> gears, which makes it easy for me to turn the pedals. However, it also means a higher cadence, and
    > as a result I end up hyperventilating. Or I can choose to ride in not-so-low gears, which reduces
    > my cadence, and thus my breathing rate comes down. However, this leads to painful muscles (not to
    > mention knackered knees).
    >
    > So does it have to be this way - do I have to choose between the one and the other?
    >

    Sounds a bit obvious, but what about trying the gears between the low ones and the not-so-low ones
    (aka The Ones In The Middle).

    More usefully, I try to spin between 84 and 92 on the flat. On hills, I find that if I can maintain
    that cadence all well and good, but more often than not the gradient changes more quickly than I can
    react and change to the required gear to stay in that band. So I find 75 a better cadence for hills
    - below that things start getting laboured. Climbing out of the saddle seems to make deep breathing
    a bit more tolerable - maybe something to do with straightening your torso/abdomen and letting your
    diaphragm have a bt more space. Dunno.
     
  17. Bas

    Bas Guest

    Busted lungs (in my non-expert opinion) have to do with the power (watts) you produce. Painful
    muscles have nothing to do with power but with force.... (I think) And, power is force times rpm.

    So what I think you're doing when going to lower gears is use less force and more rpm. You're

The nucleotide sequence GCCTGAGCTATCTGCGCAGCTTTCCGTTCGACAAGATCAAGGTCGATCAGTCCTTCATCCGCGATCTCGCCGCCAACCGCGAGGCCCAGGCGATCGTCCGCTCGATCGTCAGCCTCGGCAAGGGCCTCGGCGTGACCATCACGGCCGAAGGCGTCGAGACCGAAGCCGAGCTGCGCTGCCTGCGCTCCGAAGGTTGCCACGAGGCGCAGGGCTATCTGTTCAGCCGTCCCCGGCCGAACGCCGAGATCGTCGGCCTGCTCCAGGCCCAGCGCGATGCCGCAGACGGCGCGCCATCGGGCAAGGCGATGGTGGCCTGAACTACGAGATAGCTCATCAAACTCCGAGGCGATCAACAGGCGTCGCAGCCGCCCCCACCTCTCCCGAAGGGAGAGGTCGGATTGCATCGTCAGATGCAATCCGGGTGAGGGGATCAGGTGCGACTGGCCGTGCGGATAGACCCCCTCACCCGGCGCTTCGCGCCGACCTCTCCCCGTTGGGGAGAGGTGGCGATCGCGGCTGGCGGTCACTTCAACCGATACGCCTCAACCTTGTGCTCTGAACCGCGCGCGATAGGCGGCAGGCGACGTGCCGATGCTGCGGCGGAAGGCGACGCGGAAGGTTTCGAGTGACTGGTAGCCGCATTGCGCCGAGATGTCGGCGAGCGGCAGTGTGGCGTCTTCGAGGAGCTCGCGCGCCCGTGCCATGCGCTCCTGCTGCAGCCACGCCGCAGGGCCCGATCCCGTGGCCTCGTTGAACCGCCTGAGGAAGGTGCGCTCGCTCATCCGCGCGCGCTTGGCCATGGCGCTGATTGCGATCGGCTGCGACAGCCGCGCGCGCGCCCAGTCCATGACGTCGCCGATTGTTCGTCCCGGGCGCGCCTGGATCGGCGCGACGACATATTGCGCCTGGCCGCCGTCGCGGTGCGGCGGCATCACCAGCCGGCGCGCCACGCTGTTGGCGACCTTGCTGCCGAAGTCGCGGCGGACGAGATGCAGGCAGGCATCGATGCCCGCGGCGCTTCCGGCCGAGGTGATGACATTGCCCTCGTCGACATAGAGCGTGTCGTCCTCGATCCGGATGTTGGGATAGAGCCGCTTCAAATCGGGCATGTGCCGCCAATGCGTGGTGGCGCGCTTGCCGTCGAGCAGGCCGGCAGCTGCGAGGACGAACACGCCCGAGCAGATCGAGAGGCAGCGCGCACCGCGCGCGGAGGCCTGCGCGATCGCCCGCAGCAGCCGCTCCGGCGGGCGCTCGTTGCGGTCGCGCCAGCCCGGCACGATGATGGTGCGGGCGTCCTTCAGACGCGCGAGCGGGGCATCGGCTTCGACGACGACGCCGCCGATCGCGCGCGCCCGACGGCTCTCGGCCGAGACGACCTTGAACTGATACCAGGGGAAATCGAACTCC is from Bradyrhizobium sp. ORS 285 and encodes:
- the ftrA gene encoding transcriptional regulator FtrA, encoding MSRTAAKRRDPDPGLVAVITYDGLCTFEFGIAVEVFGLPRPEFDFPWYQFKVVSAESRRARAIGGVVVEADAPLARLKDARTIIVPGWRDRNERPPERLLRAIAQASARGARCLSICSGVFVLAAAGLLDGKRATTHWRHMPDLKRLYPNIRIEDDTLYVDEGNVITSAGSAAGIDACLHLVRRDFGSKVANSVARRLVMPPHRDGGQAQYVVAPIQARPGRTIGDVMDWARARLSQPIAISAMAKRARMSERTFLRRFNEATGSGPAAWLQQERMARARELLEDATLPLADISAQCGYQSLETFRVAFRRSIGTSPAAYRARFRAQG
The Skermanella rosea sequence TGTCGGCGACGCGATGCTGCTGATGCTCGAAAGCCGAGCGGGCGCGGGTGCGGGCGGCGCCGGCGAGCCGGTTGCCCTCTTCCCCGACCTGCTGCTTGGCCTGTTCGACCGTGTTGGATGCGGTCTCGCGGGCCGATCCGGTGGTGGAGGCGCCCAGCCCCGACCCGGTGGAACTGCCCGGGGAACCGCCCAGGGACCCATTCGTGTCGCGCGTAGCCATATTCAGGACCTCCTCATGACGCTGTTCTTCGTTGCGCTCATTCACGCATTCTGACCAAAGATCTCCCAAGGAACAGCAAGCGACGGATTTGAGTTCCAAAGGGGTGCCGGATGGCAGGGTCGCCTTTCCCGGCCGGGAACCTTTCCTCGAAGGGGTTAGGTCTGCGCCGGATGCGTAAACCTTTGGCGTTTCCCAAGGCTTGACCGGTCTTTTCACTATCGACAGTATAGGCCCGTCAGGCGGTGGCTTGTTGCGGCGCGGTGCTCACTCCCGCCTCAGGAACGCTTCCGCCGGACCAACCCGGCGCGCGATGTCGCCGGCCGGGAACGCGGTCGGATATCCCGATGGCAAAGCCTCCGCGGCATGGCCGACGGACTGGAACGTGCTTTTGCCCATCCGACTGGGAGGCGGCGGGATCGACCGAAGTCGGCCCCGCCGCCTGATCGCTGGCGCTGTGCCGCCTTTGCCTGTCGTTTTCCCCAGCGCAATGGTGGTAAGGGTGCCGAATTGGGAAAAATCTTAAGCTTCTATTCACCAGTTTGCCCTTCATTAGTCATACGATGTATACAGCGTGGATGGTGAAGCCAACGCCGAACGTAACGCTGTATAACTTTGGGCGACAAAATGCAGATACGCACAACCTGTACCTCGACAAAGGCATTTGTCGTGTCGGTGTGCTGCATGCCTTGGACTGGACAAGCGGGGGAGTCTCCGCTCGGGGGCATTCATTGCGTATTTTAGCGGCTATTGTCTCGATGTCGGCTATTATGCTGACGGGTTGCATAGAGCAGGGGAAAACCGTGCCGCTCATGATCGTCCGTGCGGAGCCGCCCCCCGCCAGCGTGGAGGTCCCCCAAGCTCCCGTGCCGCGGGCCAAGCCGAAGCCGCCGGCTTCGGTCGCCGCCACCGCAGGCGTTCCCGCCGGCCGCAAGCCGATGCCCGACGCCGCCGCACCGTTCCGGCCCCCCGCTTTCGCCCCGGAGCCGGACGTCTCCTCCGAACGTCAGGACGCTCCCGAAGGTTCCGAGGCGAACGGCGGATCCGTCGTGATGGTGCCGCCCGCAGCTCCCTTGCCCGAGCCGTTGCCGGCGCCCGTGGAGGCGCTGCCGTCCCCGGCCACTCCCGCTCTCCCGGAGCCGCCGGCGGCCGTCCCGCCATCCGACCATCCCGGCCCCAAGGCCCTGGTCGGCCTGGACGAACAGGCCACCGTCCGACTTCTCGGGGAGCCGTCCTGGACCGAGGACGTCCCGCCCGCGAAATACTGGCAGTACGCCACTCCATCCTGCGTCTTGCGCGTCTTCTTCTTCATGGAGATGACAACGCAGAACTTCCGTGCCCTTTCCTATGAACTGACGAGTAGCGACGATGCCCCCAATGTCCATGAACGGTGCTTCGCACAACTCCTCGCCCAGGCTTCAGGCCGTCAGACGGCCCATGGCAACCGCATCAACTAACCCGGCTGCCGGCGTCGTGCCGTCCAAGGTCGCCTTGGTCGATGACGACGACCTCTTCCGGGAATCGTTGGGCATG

probably overdoing it on the rpm, producing more watts in the low gear than in the high gear ->
    busted lungs.

    Try this: climb a hill in high gear (with no busted lungs) and look at your cycling computer for the
    speed you're doing. Next day climb the same hill at a lower gear BUT AT THE SAME ROADSPEED. Using
    the same speed should keep your power output the same -> no painful legs and no busted lungs.

    Last year I was in the Vosges mountains (France). I cycled up some hills in the 22 front / 32 back
    gear. At 8 kmh I was OK, at 9 kmh (which I could manage easily cause the force I had to use was not
    that big) I fell of the bike panting after a few minutes.....

    By the way, that is THE disadvantage of being Dutch, no hills (I like hills)

    Me wants to go on vacation again (sigh)

    Bas

    "Sky Fly" <[email protected]> wrote in message news:[email protected]...
    > It seems to me that when doing a hill climb, I have two choices. I can choose to ride in low
    > gears, which makes it easy for me to turn the pedals. However, it also means a higher cadence, and
    > as a result I end up hyperventilating. Or I can choose to ride in not-so-low gears, which reduces
    > my cadence, and thus my breathing rate comes down. However, this leads to painful muscles (not to
    > mention knackered knees).
    >